Gibbs nodded. “Yes – you damn well should! And Ziva should have told us what the hell was going on, and Eli David should have kept his agent the hell out of our back yard. You might have messed up a little on protocol, but you weren’t the one deceiving me, or forcing ultimatums on me. You’re a pain in the ass, DiNozzo, but you’re also the finest damn agent I ever worked with.”

“Really?” Tony’s eyes gleamed with a kind of puzzled pleasure at hearing those words.

Not for the first time, Gibbs wanted to get his hands on whoever had screwed with Tony’s view of himself, way back when he was just a kid, and left him so clear on all his faults and so fuzzy on all his good points.


Tony grinned that stupid big goofy grin of his. “Could you maybe write that down, or tape it or something? Or just, you know, say it when McGee is standing nearby…”

Gibbs slapped the back of his head.

“Just joking, Boss. So that’s why you chose me?”

“No.” Gibbs shook his head.

“It isn’t?” Tony frowned.


“Then why?”

Gibbs clasped Tony’s face in his hands, leaned down, and kissed him on the mouth. Tony floundered for a moment, but Gibbs didn’t think for a second that he’d misjudged this. He was right. Tony gave a sudden sigh and melted into the kiss, and then his good hand came to rest on Gibbs’s hip. Gibbs held his face tight and continued kissing him for a long time, until he was sure there couldn’t possibly be any more doubt in Tony’s mind. Then he released him.

“That’s why. Clear now?”

Tony gazed up at him from stunned eyes, his mouth still slightly open. Gibbs reached out and knocked some of the sawdust out of his hair.

“Clear,” Tony murmured.

“Good.” Gibbs turned back to the remains of the boat. “How’s your arm?” he threw over his shoulder as he tidied up.

“Uh…still hurts, but between Ziva throwing me around, and her father squeezing it, and that God-awful flight home, and Abby hugging me, and me bashing myself with bits of wood that’s hardly surprising…uh…why?”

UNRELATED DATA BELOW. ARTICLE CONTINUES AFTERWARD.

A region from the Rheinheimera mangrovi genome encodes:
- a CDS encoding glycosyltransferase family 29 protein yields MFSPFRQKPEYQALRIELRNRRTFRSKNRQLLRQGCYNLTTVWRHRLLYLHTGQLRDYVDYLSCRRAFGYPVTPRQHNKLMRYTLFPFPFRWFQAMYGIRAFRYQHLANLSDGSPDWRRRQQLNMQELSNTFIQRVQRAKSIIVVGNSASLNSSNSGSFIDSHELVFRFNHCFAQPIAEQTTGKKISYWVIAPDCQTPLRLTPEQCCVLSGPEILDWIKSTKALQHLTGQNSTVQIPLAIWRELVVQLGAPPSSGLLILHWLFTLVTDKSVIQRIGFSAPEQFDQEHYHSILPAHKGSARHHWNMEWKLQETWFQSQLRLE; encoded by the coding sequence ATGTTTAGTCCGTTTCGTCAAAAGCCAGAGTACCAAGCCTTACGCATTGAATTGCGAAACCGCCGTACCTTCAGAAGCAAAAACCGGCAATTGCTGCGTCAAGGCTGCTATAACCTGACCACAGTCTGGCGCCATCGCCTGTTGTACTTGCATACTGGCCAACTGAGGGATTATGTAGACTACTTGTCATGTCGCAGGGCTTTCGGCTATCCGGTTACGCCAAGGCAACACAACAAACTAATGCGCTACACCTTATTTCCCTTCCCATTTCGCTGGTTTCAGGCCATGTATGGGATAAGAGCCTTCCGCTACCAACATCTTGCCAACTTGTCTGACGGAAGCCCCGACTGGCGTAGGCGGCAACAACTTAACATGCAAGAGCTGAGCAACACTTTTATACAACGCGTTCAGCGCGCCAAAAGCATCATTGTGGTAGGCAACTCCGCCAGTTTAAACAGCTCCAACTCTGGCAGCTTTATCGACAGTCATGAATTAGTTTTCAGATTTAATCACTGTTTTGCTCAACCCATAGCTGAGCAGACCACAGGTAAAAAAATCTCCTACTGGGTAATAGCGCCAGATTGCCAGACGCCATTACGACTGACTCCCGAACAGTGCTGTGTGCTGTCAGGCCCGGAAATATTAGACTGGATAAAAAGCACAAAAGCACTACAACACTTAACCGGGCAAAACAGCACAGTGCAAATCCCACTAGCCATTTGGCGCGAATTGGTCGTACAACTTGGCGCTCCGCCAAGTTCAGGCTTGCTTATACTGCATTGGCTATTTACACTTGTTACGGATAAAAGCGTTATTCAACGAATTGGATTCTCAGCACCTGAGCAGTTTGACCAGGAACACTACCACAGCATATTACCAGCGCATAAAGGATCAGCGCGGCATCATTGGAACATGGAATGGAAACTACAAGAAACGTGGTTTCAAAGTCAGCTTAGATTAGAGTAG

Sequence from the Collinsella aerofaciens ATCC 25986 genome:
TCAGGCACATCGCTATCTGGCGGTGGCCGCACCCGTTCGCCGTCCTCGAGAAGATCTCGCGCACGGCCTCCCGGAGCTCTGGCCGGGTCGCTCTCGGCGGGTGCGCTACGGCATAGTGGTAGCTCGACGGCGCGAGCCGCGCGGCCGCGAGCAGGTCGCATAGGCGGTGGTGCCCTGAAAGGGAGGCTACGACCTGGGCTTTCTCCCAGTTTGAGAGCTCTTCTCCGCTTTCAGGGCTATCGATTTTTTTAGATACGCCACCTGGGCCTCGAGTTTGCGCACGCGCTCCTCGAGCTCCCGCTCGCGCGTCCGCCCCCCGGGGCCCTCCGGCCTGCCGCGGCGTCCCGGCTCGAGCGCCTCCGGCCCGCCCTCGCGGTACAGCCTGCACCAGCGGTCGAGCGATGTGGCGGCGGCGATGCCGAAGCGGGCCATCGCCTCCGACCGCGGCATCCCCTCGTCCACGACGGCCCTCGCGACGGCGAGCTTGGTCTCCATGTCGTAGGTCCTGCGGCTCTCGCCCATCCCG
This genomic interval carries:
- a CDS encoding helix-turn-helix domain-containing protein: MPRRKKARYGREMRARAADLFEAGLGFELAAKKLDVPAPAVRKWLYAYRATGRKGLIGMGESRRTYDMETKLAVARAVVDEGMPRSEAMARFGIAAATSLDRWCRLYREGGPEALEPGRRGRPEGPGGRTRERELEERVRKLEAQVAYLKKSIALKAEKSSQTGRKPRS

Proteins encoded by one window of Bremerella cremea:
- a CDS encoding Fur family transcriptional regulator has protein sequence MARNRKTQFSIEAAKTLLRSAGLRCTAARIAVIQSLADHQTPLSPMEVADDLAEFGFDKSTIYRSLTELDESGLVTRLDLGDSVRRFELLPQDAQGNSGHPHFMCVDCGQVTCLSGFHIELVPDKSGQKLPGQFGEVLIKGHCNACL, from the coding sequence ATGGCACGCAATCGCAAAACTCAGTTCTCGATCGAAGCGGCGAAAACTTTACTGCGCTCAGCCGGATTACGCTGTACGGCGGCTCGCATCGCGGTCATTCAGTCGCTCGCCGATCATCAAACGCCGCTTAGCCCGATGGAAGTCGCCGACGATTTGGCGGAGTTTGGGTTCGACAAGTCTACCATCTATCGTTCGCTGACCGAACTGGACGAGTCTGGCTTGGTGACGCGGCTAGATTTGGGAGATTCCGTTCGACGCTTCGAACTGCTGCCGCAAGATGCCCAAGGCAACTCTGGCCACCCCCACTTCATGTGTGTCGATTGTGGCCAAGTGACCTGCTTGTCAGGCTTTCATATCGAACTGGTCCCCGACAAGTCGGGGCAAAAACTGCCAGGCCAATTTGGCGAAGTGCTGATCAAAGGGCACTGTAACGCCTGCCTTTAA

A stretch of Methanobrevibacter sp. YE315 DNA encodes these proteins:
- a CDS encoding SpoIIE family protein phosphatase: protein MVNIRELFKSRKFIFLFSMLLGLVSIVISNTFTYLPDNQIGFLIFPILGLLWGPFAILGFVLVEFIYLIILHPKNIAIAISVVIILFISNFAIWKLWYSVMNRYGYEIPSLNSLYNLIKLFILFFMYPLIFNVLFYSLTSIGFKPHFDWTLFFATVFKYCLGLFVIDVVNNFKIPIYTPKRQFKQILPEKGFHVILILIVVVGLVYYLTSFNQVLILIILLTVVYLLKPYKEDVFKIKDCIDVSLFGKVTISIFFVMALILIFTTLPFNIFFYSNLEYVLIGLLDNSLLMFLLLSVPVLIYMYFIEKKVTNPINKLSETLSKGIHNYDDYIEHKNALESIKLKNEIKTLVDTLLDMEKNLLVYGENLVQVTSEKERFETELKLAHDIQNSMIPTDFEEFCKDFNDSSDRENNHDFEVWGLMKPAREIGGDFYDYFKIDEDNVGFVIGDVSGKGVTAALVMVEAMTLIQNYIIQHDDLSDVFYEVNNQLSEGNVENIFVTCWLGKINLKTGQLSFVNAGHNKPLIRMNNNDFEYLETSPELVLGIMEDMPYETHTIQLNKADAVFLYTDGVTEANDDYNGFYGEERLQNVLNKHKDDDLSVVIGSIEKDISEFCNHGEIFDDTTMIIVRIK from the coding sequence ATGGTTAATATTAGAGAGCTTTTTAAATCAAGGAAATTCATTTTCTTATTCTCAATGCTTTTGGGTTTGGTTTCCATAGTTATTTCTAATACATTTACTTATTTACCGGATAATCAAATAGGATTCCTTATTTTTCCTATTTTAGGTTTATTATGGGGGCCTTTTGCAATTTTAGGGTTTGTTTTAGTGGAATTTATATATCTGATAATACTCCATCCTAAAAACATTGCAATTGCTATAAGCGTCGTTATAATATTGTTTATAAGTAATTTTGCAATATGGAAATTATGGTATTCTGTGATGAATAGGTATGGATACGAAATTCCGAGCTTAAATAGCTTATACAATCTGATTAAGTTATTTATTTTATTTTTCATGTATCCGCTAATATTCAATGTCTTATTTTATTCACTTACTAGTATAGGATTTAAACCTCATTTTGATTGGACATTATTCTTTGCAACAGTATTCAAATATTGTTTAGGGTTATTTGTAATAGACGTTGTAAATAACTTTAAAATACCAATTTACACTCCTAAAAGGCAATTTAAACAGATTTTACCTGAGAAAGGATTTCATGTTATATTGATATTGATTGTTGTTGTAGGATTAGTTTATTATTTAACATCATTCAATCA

Gibbs finished filling up the last sack and threw it on top of the others. Then he turned back to Tony with one raised eyebrow. Tony’s eyes glimmered.

“Oh! Right! The arm is fine! Doesn’t hurt at all! I might need some help getting undressed though.” He shot Gibbs a lascivious wink. “That a problem?”

Gibbs gave him a predatory grin in return. “Oh, I don’t think so.”

Gibbs glanced around the room with a sense of satisfaction at the newly emptied space. It was time to start again – build something fresh.

“Why now?” Tony asked.

“My gut told me it was time.”

“I wasn’t talking about the boat.”

“Neither was I.”

Gibbs returned to the stairs, and Tony got to his feet eagerly as he approached. His broken arm threw him off-balance, and Gibbs put out a hand to steady him. Gibbs held Tony up with one hand and pulled him in for a kiss with the other. Tony’s mouth opened easily the second their lips touched, and Gibbs slid his tongue inside and explored purposefully. Tony melted against him again, and Gibbs felt a quiet sense of satisfaction in his gut. He kissed Tony for a long time, taking care of Tony’s injured arm where it was nestled between their bodies.

“I never answered your question,” Gibbs said, when he finally came up for air.

“What question?” Tony frowned, nuzzling a little trail along his neck that made Gibbs’s cock harden in anticipation.

“The one about my first boat. The one I loved best.” Gibbs moved his hand down and cupped Tony’s ass firmly. “I didn’t build her in here. I built her out in the garage. When she was done, I took her down to the marina. I go and take her out and sail in her every so often.”

“I thought you said she was kind of quirky?” Tony said, with a little frown. Gibbs grinned.

“Oh yeah! She is. Still lists to one side, and I’m always fixing her up when she goes wrong, but I love that boat. All the others – they’re just for the pleasure of the building. That one – she might not be perfect, and she may be messed up every which way, but she’s for keeps.”

He leaned forward, captured Tony’s mouth with his own, and kissed him again. Then he pulled back a little way so that he could look into those gleaming green eyes.

 “Just like you.”


The End